Reviewed at the 1999 Toronto International Film Festival by Shelly Kraicer
Chen Kuo-fu manages to pull off the near-impossible here. He's made a sparklingly entertaining film that is also rich and provocative, packed with complex structure and ambiguous meaning.
The formal framework is neat and clear: a series of interviews that Du Jiazhen (Rene Liu Jo-yin) holds with prospective suitors, all respondents to a personals advertisement that she's posted in a Taipei newspaper. Each interview takes place in the same fancy (mostly empty) Taipei restaurant, and each is decorated by a title announcing the name, age, and occupation of the prospective suitor. Most of them are funny, in various ways, but two stand out: Chin Shih-chieh's shy, intense schoolteacher Yu-wen, whose monologue on loneliness is so beautifully written and so masterfully performed (by one of Taiwan's greatest theatre actors) that we're sorry when he brings it to an end, collapsing flamboyantly into a fragile and self-conscious shell, his arms all wrapped up around his face.
And Chen Chao-jung's preternaturally beautiful ex-con, who actually manages to impress Liu to the point where they sleep together, with poignantly sad results (that look and feel like they might come out of a Tsai Ming-liang film).
But emphasizing the presumptive men in Du's life misses the focus on her, both on Du Jiazhen, the lonely opthamologist she plays, and on Rene Liu the actress. Both are remarkable, acute, and beautifully expressive listeners: most of the shots show Liu's extensive range of exquisitely modulated reactions to the men's spiels.
Complicating the structure of the film is not only this background story, but another extended conversation, broken up and inserted between the suitor-interviews, that Du has with her former teacher. It's perhaps the only sustained, communicative "conversation" in a film composed almost exclusively of conversations. And it's here that Chen Kuo-fu becomes ambitious, and somewhat abstract, in a way that doesn't clearly mesh with the rest of the film. Her teacher talks, somewhat generally and philosophically, about Liu's search for identity, but this seems too intellectualized, too preachy, to fit with the rest of the film. It does lead to a revelation about the teacher, which provokes Du's own tears. As if his account of self-discovery means more to her than all the ideas he's been preaching, as if she suddenly sees that it's not a husband whom she's been searching for, but in the end, herself.
A bit of a trite destination, perhaps, after such a fun, daring, wild, brilliantly structured trip? Several stylistic strategies protect The Personals from this fate: a rapid fire, almost self-consciously playful cinematography style, which mixes idiosyncratically framed shots (speakers isolated at the edges of the frame, alternating between each side between and among conversations) with video montages of eyeballs (from Du's ophthamology practice), punctuated by a typically Taiwanese film trope: repeated shots of Du travelling by bus, watching the city pass by through the coach windows.
Lighting is brilliantly designed: dominated by subdued, soft blues and whites which pick out Liu, immersed in a pale and luminous world as if she were a fish in an aquarium, on display for our viewing pleasure. Which raises one of the film's central concerns -- the pleasures and dangers of watching and being watched. From the opening shot, in which the camera peers through a bathroom window and catches Liu undressing, the viewer is clearly implicated as a "voyeur". The film then articulates a complex structure based on voyeurism: with Du at the centre as both object and subject of the voyeuristic gaze, both of which positions seem to alternately empower and victimize her. She starts by quitting her job as ophthamologist: a technologist/enforcer of "correct" vision. She watches and listens to the parade of prospective suitors, enjoying their intimate revelations. She imagines herself under a similar scrutiny as she leaves a series of messages on the answering machine of her former lover. She finds herself the recipient of her former teacher's confidences. And finally, she discovers that someone completely unexpected is in fact monitoring the phone messages that she had left. There is a power in viewing, in manipulating the technologies of surveillance, but there is also, for Du, a liberating power in inverting this relationship, in being viewed: "I feel like a voyeur," she says, "he in the light, me in the shadows, but how do I get into the light?"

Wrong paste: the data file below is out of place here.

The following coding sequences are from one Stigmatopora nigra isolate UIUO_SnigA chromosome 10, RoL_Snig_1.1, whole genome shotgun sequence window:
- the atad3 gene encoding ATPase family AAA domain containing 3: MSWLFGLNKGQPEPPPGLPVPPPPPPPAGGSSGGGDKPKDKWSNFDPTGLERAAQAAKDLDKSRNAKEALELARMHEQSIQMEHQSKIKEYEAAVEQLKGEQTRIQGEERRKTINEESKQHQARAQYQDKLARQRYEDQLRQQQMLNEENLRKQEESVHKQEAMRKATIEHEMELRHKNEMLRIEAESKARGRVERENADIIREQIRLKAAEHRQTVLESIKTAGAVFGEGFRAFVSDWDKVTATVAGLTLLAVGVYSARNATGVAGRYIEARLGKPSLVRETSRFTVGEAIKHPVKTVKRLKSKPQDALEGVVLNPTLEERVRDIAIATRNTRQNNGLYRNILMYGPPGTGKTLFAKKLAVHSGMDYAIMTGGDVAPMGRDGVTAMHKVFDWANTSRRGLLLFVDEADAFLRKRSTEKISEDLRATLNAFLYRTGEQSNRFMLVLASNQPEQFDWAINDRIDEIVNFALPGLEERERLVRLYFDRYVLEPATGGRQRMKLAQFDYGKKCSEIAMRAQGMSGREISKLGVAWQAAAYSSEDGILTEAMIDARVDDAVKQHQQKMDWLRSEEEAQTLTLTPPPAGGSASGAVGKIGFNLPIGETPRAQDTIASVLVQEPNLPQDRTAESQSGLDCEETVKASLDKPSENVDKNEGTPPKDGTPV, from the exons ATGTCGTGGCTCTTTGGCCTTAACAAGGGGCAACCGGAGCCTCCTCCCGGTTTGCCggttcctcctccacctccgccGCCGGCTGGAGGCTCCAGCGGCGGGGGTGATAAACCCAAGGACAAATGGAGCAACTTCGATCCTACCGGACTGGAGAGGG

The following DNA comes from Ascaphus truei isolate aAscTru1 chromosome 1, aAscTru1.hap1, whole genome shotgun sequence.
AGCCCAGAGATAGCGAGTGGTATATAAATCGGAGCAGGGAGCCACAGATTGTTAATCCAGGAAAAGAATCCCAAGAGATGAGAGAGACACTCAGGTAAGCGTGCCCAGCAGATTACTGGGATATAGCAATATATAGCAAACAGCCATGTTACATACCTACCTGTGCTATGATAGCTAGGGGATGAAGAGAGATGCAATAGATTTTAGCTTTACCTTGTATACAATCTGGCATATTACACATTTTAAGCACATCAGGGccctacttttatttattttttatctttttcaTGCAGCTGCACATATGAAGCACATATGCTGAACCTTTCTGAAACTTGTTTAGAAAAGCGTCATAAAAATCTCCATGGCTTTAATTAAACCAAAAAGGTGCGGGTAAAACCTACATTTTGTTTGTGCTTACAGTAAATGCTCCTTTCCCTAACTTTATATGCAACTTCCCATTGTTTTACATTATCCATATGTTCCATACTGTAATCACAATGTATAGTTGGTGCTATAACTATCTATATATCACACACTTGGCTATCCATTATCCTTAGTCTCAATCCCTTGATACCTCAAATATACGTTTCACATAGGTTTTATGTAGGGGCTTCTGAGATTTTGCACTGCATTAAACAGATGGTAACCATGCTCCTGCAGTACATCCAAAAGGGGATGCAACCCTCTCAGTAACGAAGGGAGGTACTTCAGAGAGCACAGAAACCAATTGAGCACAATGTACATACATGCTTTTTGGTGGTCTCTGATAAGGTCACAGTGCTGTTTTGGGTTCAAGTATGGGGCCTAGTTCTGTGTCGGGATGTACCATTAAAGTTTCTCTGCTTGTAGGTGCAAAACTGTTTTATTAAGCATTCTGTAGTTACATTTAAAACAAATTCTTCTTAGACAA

A colleague from Hong Kong complained that The Personals was too much of a "film critic's film" (director Chen Kuo-fu is also a prominent film critic in Taiwan), whose complex strategies of film style and structure draw attention to themselves, to the way the film functions as a Godardian film-essay, as a series of propositions to be argued and explored. While I can understand why one might say this, I'm not convinced. I think that the film's strength is that it is pitched at a number of possible audiences, and manages to works on many levels at once (Ru-Shou Robert Chen's article in the current issue of Cinemaya (no.45) explains exactly how The Personals became a hit in Taipei). For a Taiwanese film industry that's barely able to keep a domestic audience, even though it continues to reap attention, awards, and renown internationally, this can only be an encouraging development.
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all content © 1996-2002 Shelly Kraicer